Meet Sarah Esserlieu. The education she's gained as a UTSA student is helping revitalize downtown San Antonio.
Esserlieu works for the City of San Antonio's Center City Development and Operations Department (CCDO). The office is helping redevelop neighborhoods, business and cultural centers in downtown San Antonio.
"I live, work and study in downtown San Antonio," said Esserlieu, 28. "My perspective of San Antonio is very downtown-focused, which is why I'm so excited about working to bring positive change to this part of the city."
A graduate student in the Urban and Regional Planning program in the UTSA College of Architecture, Construction and Planning, Esserlieu has a love for urban atmospheres – something that stretches back to her time in Busan, South Korea. After graduating from the University of California San Diego with her undergraduate degree, Esserlieu moved to South Korea to teach English.
"South Korea was my first real experience living in the middle of a bustling city," Esserlieu said. "It really shaped how I came to view urban centers and how they can bring people together."
While there, Esserlieu said she was amazed at how the city coped with its dense population despite not having much free land in which to sprawl outward. The city had to be structured in such a way that allowed growth, so it grew upward in creative ways. Having grown up in the suburbs in the U.S., she said she'd never seen anything like that before.
"I saw how urban design had benefitted major South Korean cities," Esserlieu said. "I mean, a fifth of all South Koreans live in Seoul; that's approximately 10 million people living in close proximity with one another, and the people in charge of the city had to find a way to make this sustainable. Seeing that, I became fascinated by how planning had made such a thing possible."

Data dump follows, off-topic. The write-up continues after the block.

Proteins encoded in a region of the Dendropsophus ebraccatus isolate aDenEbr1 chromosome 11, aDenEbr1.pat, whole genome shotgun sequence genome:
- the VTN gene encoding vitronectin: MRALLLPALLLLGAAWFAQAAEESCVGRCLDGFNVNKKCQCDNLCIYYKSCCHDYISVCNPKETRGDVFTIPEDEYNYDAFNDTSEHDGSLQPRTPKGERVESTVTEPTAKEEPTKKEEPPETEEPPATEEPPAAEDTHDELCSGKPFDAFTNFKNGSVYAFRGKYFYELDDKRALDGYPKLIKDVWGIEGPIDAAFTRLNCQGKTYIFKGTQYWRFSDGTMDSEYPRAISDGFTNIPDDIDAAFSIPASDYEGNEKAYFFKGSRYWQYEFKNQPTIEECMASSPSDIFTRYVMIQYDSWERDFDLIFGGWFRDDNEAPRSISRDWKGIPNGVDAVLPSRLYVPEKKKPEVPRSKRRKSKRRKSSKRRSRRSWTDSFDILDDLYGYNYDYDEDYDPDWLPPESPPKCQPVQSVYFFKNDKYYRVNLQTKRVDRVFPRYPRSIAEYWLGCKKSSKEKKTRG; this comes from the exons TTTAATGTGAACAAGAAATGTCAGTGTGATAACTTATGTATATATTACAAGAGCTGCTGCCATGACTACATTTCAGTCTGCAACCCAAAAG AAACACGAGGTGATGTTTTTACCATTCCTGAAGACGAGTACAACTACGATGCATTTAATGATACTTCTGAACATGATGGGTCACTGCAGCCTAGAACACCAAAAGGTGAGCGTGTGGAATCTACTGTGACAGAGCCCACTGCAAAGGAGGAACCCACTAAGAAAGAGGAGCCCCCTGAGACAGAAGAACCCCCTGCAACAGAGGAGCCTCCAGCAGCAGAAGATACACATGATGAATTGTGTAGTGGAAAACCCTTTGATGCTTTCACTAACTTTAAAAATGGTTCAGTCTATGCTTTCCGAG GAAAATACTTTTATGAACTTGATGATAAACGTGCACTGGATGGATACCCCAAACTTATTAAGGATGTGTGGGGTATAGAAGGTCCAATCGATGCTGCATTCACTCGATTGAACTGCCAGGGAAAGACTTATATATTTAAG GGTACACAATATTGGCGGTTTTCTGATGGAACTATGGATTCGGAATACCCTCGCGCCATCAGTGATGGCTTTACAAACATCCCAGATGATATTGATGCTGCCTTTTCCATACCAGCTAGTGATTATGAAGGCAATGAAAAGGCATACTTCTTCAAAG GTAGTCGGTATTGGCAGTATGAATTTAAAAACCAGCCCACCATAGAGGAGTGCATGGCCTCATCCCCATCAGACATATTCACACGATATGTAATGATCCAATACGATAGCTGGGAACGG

In her free time, Esserlieu began studying demographics, how cities function, and how the world has changed with increased urbanization. Once she moved back to the United States, she decided to study urban planning in a more academic setting. Ultimately, she wanted to be a part of the process to create better, more livable cities.
"Urbanization fascinates me," said Esserlieu. "It's not something people typically think about: how the cities in which we live have evolved from the small communities they once were to modern metropolises. Today, over half of the world's population lives in an urban center."
In 2013, Esserlieu moved to San Antonio from San Diego and enrolled at UTSA to attend its Urban and Regional Planning program, under the direction of faculty member Richard Tangum.
"I chose to attend UTSA for several reasons," Esserlieu said. "The fact that its Urban and Regional Planning program is so tied to the city and so open to letting its students do research was a big draw. But I also couldn't pass up the opportunity to study in a downtown setting."
With CCDO, Esserlieu manages two incentive programs that encourage building and development in the inner city. According to her, the knowledge and skills she's gained at UTSA have made her the go-to academic in her department, something of which she's particularly proud.
"The point of urban planning is to provide a blueprint for where the city is going," Esserlieu said.
Esserlieu plans to stay with the City of San Antonio after graduation. Her goal is to ultimately increase the vibrancy of downtown San Antonio. She wants more people living, working and breathing the city in, just like she does.
"This is exactly what I want to be doing with my life," Esserlieu said. "I'm helping a beautiful city like San Antonio bring its downtown back to life, revitalize inner city neighborhoods, and evolve beyond what it once was, and it's thanks to the things I've learned at UTSA."
– Jesus Chavez
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